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Dachser UK revenue climbed 9% over the 12 months of 2018, and while the start of 2019 has been equally strong, the company believes it could do more in the way of e-commerce.
Managing director Mark Rollinson told The Loadstar, on the sidelines of Multimodal in Birmingham this week, that while the profit line had slightly dipped compared with 2017, last year had been a strong one for business.
He added: “The growth has continued through into this year and we believe we are on course for a strong performance.
“Developments for the year ahead include the opening of our new facility in Rochdale, which is still on course for September.”
The dip in profitability was attributed to investment in a new facility in Northampton, which opened in the latter half of 2018. Mr Rollinson said this new facility had helped land a major contract with supermarket operator Aldi.
“Our contract logistics business has developed in line with this base customer – we have others, which is good, but step by step we are looking to broaden our portfolio.”
One opportunity he feels the company could be making more of is e-commerce. He noted that while some of the customers in Northampton have e-commerce services that Dachser helps facilitate, there is scope for more.
“Over the past 18 months, we have realised there is very much a need to recruit more specialists in the sector,” said Mr Rollinson. “We perhaps require a little more expertise and recruitment-wise, it of course varies regionally, but we’ve a good reputation and see a steady increase in the headcount.”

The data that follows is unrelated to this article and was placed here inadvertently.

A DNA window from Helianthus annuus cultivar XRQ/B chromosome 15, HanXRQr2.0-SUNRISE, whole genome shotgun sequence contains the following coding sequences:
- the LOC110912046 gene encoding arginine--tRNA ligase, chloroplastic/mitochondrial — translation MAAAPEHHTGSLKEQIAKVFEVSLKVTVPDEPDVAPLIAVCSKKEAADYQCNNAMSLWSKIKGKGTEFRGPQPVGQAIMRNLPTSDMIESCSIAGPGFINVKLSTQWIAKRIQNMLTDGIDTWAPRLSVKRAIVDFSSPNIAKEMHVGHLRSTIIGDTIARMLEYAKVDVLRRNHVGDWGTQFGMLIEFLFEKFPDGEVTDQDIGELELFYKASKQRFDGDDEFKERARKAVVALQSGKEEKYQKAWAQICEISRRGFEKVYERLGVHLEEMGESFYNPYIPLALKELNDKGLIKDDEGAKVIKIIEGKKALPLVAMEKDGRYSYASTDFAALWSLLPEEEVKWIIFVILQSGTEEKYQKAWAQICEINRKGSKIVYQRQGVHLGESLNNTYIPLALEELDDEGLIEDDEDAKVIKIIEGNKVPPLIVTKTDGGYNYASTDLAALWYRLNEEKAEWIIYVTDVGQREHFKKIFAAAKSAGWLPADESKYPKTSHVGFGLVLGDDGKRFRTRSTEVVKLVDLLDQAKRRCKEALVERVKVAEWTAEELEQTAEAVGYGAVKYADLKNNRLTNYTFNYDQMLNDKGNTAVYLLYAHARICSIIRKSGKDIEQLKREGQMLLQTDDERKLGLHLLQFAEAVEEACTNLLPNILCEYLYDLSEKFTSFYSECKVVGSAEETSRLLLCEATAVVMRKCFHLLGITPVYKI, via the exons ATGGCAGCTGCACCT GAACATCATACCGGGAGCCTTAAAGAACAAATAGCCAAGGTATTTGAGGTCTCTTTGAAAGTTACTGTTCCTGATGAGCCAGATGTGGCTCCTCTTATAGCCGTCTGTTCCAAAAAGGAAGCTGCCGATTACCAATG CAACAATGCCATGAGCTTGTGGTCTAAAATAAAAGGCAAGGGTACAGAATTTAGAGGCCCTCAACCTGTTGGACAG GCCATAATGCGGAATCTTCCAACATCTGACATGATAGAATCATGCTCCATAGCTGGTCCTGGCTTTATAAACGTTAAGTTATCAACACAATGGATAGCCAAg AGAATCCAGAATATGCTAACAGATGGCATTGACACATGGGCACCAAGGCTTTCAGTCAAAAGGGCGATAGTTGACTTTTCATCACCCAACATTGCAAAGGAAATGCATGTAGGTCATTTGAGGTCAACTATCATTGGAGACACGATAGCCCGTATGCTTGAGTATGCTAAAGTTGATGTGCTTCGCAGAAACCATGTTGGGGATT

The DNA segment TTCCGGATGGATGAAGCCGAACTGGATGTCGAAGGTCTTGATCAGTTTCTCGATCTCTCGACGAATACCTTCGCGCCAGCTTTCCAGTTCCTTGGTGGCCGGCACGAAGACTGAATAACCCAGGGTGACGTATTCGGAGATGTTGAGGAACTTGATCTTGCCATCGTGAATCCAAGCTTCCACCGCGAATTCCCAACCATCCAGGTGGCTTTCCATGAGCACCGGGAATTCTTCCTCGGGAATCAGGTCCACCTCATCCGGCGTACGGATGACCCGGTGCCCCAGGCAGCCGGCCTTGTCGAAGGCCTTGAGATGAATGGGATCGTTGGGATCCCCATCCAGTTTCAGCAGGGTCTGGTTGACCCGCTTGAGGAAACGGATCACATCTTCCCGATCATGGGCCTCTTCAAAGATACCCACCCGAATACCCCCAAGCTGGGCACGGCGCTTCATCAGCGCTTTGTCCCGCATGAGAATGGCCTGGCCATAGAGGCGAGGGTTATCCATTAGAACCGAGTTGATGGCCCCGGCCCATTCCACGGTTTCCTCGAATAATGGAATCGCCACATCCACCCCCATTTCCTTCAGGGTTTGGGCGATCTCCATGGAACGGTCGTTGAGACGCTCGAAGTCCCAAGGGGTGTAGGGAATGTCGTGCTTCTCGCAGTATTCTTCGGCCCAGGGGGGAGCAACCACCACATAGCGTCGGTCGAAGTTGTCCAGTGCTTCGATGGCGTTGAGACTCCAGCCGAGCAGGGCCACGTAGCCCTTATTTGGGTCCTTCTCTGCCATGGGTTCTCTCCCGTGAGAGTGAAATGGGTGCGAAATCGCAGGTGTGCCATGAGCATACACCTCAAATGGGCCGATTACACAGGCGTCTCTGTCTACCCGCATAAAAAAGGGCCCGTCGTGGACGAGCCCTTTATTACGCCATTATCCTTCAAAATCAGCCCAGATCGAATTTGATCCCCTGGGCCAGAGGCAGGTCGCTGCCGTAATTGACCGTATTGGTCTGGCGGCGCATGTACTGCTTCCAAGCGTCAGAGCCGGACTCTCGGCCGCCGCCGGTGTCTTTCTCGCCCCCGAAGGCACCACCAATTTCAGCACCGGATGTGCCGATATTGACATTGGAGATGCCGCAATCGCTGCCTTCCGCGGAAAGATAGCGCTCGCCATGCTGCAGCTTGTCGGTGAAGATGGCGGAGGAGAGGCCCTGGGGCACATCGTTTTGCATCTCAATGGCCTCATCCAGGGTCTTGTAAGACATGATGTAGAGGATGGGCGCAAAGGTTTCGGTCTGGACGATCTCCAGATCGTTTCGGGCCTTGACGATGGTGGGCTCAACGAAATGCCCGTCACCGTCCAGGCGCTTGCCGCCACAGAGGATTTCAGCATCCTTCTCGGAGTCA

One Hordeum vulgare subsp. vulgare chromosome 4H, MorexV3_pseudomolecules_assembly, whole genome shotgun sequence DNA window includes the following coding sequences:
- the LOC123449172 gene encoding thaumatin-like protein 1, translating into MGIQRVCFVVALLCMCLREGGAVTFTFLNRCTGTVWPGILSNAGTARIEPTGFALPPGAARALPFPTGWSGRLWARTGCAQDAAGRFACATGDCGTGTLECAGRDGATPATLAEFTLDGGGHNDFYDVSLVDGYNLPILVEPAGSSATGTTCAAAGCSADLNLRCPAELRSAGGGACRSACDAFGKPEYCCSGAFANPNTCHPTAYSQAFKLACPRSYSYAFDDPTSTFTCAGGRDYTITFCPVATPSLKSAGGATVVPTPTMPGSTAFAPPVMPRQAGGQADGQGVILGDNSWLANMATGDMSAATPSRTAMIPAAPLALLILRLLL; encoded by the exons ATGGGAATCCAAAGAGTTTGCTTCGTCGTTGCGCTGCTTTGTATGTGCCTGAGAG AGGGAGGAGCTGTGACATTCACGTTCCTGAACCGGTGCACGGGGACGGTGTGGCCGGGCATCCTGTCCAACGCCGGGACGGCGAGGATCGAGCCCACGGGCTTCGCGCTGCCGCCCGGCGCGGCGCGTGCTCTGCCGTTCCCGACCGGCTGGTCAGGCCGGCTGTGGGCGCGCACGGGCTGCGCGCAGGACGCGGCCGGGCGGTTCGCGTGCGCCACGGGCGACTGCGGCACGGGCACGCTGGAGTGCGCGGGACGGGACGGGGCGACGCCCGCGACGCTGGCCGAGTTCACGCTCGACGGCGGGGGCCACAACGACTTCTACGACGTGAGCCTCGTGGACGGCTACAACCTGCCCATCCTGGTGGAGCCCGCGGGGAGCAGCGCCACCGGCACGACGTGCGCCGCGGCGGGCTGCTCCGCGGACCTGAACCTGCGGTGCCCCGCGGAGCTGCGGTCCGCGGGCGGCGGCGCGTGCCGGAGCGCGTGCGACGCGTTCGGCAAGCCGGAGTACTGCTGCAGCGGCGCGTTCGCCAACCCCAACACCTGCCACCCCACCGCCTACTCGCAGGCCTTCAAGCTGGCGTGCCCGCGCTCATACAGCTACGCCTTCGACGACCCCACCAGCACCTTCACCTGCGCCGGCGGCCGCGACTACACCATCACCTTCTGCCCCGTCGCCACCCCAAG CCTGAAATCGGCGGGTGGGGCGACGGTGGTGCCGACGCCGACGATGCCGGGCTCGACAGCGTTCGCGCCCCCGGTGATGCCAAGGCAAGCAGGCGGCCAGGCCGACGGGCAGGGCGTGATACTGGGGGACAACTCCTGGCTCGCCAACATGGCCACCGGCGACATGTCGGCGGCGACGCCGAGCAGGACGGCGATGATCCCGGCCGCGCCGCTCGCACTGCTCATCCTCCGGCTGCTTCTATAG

By the end of the year, Dachser UK hopes to have completed the integration of its latest acquisition, Ireland-based forwarder Johnston. While its trucks have already been rebranded, the second half of the year should see the legal entity of Johnston replaced by Dachser.
Mr Rollinson said: “For a year now the two companies have been running [together], but it was certainly a huge change for Johnston and its customers moving from its bespoke system to the Dachser one.”
As for further developments, he said that with its Dartford facility coming close to capacity, the company was looking at opportunities to expand its footprint in the south, possibly even out towards Bristol, where it has a satellite branch, but Mr Rollinson believes there is clear commitment to the UK from Dachser.
“Our investment is proof of commitment and our optimistic view on future import and export trade with Europe is evidenced by our strong growth figures last year,” he added.
“We will continue to leverage our pan-European road freight services and, given the continued uncertainties surrounding Brexit, we will remain agile and responsive.”
Despite the uncertainties, Dachser has attempted to mitigate the impact of a potential no-deal Brexit. However, the plans – spending on infrastructure, IT and personnel – have been put on hold following the UK remaining part of the EU beyond the initial March withdrawal deadline.
“We, of course, had March firmly in our sights, but that deadline came and went,” said Mr Rollinson. “It has probably been useful in a way, as it has given us more time to think things through and work out how certain situations could be dealt with.”